November 1, 2012

Ancient Egyptian and Travel in Asia

Travel In Asia
On the outer wall of his Egyptian Sun Temple, Sahure is depicted triumphing over Libyans on the south side and Asiatics on the north side. These were ‘sand-dwellers’, nomads of Libyan and Semitic origin. Those to the east, in Sinai, lived chiefly upon the milk of their flocks of goats and sheep. Though some groups settled around springs where they tilled the soil, their existence was precarious. They had to supplement their provisions from Egypt and not surprisingly the sight of the riches in the northeastern Delta awoke in them an instinct to pillage. There are records of incursions into Egyptian territory from early times. Towards the end of the 5th dynasty and during the 6th they had become particularly bold and were continually raiding the Egyptians in the eastern Delta as well as in Wadi Maghera mines in Sinai.

It was to quell these revolts that Uni had recruited Egyptian Nubian tribes into a fighting force. After scattering the enemy he gathered his untrained troops on the frontier at the ‘Isle of the North’ (probably somewhere in the region of Ismailia) and set out into the desert. He advanced as far as Wadi Arish where the southern tribes finally submitted. Those to the north of Sinai, however, whose seaboard was the Mediterranean, threatened to dispute Egypt for possession of the land, and Uni decided to attack them from the sea. The Egyptian fleet carried his forces to Tiba, to the north of Wadi Arish, and after a successful campaign Egypt continued to work the mineral mines in Sinai without threat.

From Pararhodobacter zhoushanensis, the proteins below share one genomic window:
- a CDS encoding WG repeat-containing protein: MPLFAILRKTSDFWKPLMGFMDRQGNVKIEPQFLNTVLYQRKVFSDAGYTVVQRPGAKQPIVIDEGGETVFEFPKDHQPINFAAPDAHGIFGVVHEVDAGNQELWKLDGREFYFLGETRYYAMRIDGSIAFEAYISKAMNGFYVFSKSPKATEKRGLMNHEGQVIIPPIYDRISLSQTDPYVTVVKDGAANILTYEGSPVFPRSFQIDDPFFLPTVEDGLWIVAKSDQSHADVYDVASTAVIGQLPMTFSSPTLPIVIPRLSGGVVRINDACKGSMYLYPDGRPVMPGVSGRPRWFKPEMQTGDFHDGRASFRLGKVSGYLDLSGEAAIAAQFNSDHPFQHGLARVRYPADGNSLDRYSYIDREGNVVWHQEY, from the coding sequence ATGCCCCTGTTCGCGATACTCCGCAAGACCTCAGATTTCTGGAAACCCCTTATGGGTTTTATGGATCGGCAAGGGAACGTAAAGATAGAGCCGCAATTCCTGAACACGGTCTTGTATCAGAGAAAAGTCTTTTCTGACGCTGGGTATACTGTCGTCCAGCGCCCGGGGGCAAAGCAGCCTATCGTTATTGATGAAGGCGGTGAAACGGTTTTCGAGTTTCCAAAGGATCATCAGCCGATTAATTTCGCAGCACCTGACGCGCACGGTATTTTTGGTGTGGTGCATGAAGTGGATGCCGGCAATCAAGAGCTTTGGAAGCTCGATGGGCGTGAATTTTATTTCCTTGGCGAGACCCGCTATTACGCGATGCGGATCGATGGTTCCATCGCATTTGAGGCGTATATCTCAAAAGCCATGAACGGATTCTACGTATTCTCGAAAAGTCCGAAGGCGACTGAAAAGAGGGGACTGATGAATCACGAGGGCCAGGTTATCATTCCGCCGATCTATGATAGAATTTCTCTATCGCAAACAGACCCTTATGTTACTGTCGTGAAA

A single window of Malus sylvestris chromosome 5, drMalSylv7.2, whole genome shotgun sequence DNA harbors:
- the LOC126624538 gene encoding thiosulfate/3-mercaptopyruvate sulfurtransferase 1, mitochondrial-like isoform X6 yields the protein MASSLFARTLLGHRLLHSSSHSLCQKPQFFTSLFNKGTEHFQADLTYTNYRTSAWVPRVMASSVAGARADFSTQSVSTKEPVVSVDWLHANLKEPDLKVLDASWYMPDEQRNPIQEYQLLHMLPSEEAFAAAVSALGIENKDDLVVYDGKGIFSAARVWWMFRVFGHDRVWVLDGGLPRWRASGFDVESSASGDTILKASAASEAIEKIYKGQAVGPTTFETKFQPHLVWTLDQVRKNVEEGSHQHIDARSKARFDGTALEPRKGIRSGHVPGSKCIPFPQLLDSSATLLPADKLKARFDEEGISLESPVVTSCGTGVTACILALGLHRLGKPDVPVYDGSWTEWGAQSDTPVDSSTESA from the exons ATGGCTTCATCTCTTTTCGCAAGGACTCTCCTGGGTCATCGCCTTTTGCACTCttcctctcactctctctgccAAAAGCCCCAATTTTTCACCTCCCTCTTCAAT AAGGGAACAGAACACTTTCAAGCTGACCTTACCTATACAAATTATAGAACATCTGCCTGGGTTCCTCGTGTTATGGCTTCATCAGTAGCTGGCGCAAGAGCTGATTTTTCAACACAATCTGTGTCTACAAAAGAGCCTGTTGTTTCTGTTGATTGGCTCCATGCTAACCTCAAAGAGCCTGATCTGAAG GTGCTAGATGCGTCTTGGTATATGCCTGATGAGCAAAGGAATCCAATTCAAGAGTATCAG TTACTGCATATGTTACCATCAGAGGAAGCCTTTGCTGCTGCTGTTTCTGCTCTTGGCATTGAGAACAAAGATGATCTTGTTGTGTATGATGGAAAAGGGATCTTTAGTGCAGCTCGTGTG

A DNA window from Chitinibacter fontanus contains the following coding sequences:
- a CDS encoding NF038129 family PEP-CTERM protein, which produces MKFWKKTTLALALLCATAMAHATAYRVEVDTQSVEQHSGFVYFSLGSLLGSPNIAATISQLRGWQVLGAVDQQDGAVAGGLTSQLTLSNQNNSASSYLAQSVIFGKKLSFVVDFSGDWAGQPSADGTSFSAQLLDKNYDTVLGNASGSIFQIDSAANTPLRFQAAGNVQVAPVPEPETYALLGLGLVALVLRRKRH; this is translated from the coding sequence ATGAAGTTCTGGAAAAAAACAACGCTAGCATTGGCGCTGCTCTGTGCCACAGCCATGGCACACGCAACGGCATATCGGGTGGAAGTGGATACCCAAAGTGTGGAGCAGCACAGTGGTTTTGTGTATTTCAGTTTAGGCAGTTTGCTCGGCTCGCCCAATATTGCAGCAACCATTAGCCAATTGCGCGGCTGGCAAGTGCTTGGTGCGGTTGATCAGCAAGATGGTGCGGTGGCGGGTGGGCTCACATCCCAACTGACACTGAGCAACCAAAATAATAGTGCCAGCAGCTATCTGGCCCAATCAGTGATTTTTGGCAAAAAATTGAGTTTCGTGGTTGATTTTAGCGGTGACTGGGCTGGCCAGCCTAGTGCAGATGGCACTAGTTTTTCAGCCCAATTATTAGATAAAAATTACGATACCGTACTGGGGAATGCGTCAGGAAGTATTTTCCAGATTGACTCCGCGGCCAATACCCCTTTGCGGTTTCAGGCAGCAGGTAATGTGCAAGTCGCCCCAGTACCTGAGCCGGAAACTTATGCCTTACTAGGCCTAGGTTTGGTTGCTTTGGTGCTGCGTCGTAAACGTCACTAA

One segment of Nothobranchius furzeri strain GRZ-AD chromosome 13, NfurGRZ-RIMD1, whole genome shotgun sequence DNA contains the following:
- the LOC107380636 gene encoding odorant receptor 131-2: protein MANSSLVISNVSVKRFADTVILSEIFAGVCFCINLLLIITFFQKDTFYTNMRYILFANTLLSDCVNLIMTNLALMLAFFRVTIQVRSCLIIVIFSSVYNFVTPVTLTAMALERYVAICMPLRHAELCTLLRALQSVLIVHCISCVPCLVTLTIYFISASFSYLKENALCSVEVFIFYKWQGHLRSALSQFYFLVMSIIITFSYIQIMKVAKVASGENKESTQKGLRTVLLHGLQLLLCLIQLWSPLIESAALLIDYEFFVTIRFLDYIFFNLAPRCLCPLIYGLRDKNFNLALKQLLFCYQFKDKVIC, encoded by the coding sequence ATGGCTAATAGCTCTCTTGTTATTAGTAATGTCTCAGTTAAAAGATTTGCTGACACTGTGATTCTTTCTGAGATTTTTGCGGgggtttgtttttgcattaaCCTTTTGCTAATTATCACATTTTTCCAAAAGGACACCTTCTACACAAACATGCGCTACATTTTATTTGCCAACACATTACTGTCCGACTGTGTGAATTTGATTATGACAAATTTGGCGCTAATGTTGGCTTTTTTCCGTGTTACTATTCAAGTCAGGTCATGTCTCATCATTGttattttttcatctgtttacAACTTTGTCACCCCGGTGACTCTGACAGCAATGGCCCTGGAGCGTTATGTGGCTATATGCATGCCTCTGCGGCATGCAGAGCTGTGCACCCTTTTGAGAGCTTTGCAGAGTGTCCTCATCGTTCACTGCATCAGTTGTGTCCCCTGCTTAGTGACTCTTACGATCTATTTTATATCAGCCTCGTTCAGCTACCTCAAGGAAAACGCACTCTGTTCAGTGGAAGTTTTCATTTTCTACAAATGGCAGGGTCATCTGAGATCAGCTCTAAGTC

Having established Egyptian control of Sinai, Uni led incursions into the populous areas near the south of the Dead Sea where his now-experienced contingent quelled a revolt on the coast of southern Palestine, beating the enemy to the highlands of Palestine, the most northern point to which the Egyptian pharaohs of the Old Kingdom advanced.

As a result of the newly born power of the noblemen, Egyptian influence in Asia might have continued, had the country not been torn by the internal problems that caused the collapse of the Egyptian Old Kingdom. Particularly interesting, however, is the totally unwarlike spirit at that time. Though the Egyptians looked with contempt on the ‘sand-dwellers’ and the ‘barbarians’ who were their neighbours, Uni’s autobiography text, typical of the period, rings more of pride in a mission successfully accomplished than of aggression.

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